A new mouse study suggests another reason why extra virgin olive oil (EVOO) may improve brain health and decrease risk of cognitive decline. A few caveats apply, as they do with all research of this kind, and we’ll circle back to those in a moment.
As one of the main components of the Mediterranean Diet, EVOO has already earned an impressive health reputation. A wide range of research showing benefits of the Mediterranean Diet points to EVOO as one of its likely brain- and heart-health boosters, with the potential for improving the elasticity of blood vessels and hedging against age-related memory decline. Previous animal research has also pointed to its potential for decreasing risk of Alzheimer’s disease.
The latest study went a step further to find out if an EVOO-enriched diet could fight the build-up of toxic tau proteins that are found in the brains of Alzheimer’s patients and those with frontotemporal dementia. Symptoms of this form of dementia, which primarily affects the frontal and temporal lobes of the brain and can manifest as early as 40, include difficulties with language and eventual deterioration of memory.
Researchers put a group of mice genetically engineered to develop tauopathy (accumulation of tau proteins in their brains) on a diet supplemented with a significant amount of EVOO. All of the mice in this group were relatively young, the equivalent to ages 30-40 in humans. Other mice of the same age were fed a normal diet without EVOO.
When the researchers evaluated the mice six months later, they found a 60% reduction in toxic tau deposits in the brains of the mice fed the EVOO-enriched diet compared to the mice eating a regular diet. The EVOO group also performed better on learning and memory tests.
The researchers reported that the brain tissue of mice in the EVOO group showed especially high levels of a protein called complexin-1, thought to play a role in maintaining the health of neuron synapses – the junction points between brain cells. An increase in this protein may counterbalance the accumulation of tau, though the exact relationship isn’t entirely clear.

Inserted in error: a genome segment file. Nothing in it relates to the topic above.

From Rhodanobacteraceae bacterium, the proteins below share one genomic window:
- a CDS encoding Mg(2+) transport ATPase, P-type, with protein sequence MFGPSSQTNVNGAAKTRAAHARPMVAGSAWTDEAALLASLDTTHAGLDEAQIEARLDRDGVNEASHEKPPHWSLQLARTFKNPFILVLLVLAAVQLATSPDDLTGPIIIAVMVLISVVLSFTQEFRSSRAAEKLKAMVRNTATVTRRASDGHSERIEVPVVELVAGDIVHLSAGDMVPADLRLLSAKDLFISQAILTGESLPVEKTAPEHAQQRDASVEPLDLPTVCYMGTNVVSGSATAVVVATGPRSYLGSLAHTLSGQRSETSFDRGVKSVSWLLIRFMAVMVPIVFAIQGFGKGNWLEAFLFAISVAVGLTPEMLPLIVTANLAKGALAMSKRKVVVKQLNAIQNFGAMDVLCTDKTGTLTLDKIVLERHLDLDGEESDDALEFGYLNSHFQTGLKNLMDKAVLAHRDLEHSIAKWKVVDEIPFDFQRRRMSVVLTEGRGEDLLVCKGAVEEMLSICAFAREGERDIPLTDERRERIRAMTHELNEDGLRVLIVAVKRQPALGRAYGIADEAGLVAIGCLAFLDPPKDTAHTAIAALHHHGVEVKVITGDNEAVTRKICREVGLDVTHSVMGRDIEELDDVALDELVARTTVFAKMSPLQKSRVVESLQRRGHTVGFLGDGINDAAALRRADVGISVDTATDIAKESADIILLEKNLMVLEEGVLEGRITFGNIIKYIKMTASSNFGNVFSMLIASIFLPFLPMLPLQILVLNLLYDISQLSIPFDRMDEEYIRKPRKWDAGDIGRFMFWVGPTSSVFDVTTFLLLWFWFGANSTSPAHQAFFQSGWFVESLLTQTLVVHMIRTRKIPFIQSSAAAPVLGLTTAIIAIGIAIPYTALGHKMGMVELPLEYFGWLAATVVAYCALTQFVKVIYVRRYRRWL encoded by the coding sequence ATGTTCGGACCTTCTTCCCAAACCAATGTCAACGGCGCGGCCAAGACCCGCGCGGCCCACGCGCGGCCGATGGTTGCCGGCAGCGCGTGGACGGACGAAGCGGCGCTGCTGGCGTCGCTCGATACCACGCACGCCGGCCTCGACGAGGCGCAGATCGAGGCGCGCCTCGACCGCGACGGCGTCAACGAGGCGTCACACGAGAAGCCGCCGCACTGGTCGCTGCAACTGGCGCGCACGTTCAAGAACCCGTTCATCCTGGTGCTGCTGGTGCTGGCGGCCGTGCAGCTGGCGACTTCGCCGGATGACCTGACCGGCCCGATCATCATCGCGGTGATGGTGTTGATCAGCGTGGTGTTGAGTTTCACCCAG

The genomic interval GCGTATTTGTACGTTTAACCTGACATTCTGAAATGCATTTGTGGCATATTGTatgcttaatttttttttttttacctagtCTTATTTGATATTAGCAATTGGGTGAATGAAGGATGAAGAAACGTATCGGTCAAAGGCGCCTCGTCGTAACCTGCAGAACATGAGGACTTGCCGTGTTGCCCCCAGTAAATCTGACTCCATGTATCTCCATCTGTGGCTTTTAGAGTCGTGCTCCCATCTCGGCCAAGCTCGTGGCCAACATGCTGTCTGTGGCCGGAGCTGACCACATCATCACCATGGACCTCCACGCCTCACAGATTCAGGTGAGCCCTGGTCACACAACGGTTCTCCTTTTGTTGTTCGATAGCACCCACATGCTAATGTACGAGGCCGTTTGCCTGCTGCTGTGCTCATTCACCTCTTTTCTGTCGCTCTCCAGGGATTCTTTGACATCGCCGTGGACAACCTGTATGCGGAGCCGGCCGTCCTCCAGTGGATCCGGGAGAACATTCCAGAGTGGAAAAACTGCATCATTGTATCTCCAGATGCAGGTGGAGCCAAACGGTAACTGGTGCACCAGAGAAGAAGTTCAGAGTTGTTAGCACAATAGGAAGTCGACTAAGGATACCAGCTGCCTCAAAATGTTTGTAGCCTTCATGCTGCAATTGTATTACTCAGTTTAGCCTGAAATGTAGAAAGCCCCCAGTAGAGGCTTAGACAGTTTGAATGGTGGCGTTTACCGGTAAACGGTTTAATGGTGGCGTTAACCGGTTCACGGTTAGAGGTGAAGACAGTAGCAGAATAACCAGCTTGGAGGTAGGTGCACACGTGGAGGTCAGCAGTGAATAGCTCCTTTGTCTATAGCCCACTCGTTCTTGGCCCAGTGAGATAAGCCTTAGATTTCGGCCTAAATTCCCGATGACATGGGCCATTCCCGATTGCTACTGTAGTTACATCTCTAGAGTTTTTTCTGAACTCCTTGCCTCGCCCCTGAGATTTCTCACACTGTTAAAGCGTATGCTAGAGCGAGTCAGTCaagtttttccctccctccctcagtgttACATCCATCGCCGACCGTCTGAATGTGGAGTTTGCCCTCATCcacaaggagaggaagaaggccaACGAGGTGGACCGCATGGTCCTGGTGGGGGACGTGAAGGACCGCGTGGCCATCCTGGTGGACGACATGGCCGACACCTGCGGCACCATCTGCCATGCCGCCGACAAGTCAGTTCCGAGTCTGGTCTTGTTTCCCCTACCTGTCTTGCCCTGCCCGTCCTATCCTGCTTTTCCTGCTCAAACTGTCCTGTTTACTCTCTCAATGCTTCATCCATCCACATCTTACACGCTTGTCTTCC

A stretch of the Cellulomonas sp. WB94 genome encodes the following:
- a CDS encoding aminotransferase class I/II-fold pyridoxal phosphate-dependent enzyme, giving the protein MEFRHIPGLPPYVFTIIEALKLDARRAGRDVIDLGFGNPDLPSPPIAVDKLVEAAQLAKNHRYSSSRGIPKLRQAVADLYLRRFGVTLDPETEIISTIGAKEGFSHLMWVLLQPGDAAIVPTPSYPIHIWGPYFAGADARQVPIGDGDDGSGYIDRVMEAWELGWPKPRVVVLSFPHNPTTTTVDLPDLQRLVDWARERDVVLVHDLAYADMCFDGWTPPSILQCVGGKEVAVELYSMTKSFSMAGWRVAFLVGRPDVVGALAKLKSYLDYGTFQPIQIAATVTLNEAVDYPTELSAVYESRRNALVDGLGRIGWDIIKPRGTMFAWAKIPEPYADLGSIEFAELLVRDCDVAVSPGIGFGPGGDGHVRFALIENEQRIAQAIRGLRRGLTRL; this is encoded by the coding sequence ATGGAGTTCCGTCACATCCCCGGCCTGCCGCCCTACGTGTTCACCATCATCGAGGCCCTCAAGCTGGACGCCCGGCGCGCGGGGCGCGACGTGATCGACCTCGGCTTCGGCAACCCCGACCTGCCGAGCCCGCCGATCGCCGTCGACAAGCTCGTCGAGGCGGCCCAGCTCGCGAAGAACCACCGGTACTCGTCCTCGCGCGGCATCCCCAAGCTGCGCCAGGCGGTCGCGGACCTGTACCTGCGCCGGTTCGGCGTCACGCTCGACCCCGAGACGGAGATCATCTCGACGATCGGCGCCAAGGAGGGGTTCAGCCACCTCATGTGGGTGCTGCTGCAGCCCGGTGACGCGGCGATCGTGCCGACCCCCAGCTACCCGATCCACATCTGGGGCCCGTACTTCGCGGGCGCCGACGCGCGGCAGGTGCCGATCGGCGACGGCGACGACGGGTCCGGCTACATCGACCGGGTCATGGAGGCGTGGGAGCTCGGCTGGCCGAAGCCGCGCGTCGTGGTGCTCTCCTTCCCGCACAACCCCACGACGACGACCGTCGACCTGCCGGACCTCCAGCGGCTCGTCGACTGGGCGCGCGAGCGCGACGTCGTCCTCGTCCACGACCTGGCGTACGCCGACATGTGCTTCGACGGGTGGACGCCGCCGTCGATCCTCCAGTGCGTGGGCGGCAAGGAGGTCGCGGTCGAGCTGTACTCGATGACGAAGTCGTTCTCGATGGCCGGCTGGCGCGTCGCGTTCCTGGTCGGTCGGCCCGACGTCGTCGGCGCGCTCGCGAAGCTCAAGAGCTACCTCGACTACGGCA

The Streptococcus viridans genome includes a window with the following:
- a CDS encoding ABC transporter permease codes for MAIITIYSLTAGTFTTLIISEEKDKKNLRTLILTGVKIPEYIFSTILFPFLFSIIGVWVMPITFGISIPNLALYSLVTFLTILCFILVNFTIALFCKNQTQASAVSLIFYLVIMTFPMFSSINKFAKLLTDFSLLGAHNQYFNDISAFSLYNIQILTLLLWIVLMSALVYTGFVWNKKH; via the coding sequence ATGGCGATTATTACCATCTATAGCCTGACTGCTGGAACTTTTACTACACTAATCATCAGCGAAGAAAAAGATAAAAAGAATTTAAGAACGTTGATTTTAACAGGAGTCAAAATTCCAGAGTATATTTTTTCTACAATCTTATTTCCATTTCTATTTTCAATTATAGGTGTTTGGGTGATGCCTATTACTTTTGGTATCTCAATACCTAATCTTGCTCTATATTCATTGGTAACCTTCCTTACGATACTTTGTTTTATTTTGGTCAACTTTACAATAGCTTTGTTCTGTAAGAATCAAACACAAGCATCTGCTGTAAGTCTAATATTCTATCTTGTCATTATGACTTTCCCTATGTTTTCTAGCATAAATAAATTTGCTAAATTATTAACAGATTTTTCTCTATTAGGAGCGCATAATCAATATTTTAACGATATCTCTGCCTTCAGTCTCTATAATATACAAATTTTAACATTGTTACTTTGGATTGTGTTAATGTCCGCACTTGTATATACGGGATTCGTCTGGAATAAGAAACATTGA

“EVOO has been a part of the human diet for a very long time and has many benefits for health, for reasons that we do not yet fully understand,” said the study’s senior investigator Domenico Praticò, MD, in a press statement. “The realization that EVOO can protect the brain against different forms of dementia gives us an opportunity to learn more about the mechanisms through which it acts to support brain health.”
Next, the researchers plan to conduct research into the effects of feeding EVOO to older mice that already have advanced tau deposits in their brains. “We are particularly interested in knowing whether EVOO can reverse tau damage and ultimately treat tauopathy in older mice,” Dr. Praticò added.
While this line of research is promising (along with the list of EVOO studies leading up to the latest), a few limitations apply. Mouse research can point to important directions for human research, but it’s not the same as human research and does not demonstrate a cause-and-effect relationship between EVOO and brain-health benefits for humans. The positive results found in this and related studies suggest potential benefits, but they are not “proof” of anything.
Along with that limitation, it’s also important to note that the accumulation of tau in the human brain typically occurs over many years, for reasons we’re only starting to understand. The mice in this and related studies have been genetically altered to develop a similar condition in a matter of months. While this acceleration provides a useful model for research, it’s not nearly the same as what happens in humans over the course of decades.
Having said that, these results add to a body of findings suggesting that EVOO has the potential for improving both brain and heart health. As part of the Mediterranean Diet, which boasts a variety of possible benefits, this ancient oil has earned the attention it’s getting.
The study was published in the journal Aging Cell.